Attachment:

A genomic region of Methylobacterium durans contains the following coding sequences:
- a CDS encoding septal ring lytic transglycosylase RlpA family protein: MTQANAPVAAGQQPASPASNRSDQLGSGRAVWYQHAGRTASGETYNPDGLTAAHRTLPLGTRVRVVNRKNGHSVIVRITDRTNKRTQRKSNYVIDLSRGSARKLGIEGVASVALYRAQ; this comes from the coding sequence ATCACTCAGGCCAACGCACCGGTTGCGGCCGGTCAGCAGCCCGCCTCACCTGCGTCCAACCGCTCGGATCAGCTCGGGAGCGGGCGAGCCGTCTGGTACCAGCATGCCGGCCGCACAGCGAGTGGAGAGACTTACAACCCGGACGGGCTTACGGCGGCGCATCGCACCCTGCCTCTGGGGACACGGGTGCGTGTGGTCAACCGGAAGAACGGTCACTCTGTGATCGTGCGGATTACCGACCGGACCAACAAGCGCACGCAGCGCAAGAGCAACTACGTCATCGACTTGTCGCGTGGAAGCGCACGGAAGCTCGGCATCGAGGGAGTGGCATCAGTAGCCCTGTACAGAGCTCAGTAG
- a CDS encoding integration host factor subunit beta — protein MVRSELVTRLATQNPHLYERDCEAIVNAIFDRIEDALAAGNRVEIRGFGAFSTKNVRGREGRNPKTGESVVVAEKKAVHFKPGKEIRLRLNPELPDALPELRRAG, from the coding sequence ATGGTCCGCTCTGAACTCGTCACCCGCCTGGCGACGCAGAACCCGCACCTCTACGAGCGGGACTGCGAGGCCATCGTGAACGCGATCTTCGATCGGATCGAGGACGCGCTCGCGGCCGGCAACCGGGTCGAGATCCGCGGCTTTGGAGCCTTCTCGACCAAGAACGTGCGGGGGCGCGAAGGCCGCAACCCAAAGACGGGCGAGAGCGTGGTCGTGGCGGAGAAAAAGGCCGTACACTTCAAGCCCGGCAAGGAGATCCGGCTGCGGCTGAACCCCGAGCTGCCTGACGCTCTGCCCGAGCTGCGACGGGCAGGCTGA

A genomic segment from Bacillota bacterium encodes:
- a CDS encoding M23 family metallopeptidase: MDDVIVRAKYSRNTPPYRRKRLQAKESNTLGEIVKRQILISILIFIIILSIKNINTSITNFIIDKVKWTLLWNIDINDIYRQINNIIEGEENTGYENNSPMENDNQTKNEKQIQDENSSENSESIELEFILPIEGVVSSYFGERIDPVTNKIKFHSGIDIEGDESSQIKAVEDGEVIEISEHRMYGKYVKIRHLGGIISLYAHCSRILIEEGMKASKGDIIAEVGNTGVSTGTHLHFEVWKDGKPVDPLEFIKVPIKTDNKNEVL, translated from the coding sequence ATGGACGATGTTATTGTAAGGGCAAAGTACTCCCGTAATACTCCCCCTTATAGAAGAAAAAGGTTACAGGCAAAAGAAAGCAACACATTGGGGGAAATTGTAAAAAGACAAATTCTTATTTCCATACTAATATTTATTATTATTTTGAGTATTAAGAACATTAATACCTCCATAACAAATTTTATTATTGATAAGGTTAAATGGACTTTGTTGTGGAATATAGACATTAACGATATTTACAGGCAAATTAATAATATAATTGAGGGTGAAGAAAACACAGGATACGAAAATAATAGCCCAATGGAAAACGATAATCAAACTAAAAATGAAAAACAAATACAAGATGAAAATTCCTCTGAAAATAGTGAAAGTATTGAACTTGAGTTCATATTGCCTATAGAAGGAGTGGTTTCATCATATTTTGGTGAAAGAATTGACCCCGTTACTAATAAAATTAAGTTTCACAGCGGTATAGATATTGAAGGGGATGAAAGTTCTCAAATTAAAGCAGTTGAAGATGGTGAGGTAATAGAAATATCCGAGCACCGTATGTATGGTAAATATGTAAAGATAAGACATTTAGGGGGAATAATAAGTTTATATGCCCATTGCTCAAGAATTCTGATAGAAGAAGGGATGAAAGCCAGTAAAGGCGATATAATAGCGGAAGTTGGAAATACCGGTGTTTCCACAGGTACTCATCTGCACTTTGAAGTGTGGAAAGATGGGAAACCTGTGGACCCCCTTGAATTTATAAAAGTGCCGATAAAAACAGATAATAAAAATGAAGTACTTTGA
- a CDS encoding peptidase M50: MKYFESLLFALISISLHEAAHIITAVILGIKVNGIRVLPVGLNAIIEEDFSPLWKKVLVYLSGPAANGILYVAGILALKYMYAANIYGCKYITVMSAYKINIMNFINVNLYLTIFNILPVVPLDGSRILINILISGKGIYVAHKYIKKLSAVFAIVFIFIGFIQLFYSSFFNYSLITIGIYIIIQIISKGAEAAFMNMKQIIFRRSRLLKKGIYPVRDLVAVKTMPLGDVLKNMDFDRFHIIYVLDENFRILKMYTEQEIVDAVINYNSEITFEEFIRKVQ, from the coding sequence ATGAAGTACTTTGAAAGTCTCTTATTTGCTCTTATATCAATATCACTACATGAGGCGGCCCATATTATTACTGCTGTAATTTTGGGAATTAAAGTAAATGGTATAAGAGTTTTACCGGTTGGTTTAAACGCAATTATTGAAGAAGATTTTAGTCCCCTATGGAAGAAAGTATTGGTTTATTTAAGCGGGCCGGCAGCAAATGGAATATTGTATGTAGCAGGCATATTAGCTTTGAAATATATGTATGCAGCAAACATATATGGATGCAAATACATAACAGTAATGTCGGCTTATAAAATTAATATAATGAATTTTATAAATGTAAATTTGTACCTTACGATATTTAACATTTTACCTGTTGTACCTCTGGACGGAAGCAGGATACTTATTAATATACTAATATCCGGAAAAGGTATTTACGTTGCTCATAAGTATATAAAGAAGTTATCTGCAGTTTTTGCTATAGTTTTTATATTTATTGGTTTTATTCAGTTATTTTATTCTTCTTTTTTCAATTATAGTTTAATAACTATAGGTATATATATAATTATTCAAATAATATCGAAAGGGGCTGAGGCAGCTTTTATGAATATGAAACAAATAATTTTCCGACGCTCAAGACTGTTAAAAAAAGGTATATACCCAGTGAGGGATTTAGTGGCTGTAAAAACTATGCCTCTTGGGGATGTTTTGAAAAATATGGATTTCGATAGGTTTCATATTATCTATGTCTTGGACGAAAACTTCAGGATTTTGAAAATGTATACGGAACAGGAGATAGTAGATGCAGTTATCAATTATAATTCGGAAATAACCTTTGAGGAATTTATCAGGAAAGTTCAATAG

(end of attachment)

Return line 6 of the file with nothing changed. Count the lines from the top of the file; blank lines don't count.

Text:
- a CDS encoding peptidase M50: MKYFESLLFALISISLHEAAHIITAVILGIKVNGIRVLPVGLNAIIEEDFSPLWKKVLVYLSGPAANGILYVAGILALKYMYAANIYGCKYITVMSAYKINIMNFINVNLYLTIFNILPVVPLDGSRILINILISGKGIYVAHKYIKKLSAVFAIVFIFIGFIQLFYSSFFNYSLITIGIYIIIQIISKGAEAAFMNMKQIIFRRSRLLKKGIYPVRDLVAVKTMPLGDVLKNMDFDRFHIIYVLDENFRILKMYTEQEIVDAVINYNSEITFEEFIRKVQ, from the coding sequence ATGAAGTACTTTGAAAGTCTCTTATTTGCTCTTATATCAATATCACTACATGAGGCGGCCCATATTATTACTGCTGTAATTTTGGGAATTAAAGTAAATGGTATAAGAGTTTTACCGGTTGGTTTAAACGCAATTATTGAAGAAGATTTTAGTCCCCTATGGAAGAAAGTATTGGTTTATTTAAGCGGGCCGGCAGCAAATGGAATATTGTATGTAGCAGGCATATTAGCTTTGAAATATATGTATGCAGCAAACATATATGGATGCAAATACATAACAGTAATGTCGGCTTATAAAATTAATATAATGAATTTTATAAATGTAAATTTGTACCTTACGATATTTAACATTTTACCTGTTGTACCTCTGGACGGAAGCAGGATACTTATTAATATACTAATATCCGGAAAAGGTATTTACGTTGCTCATAAGTATATAAAGAAGTTATCTGCAGTTTTTGCTATAGTTTTTATATTTATTGGTTTTATTCAGTTATTTTATTCTTCTTTTTTCAATTATAGTTTAATAACTATAGGTATATATATAATTATTCAAATAATATCGAAAGGGGCTGAGGCAGCTTTTATGAATATGAAACAAATAATTTTCCGACGCTCAAGACTGTTAAAAAAAGGTATATACCCAGTGAGGGATTTAGTGGCTGTAAAAACTATGCCTCTTGGGGATGTTTTGAAAAATATGGATTTCGATAGGTTTCATATTATCTATGTCTTGGACGAAAACTTCAGGATTTTGAAAATGTATACGGAACAGGAGATAGTAGATGCAGTTATCAATTATAATTCGGAAATAACCTTTGAGGAATTTATCAGGAAAGTTCAATAG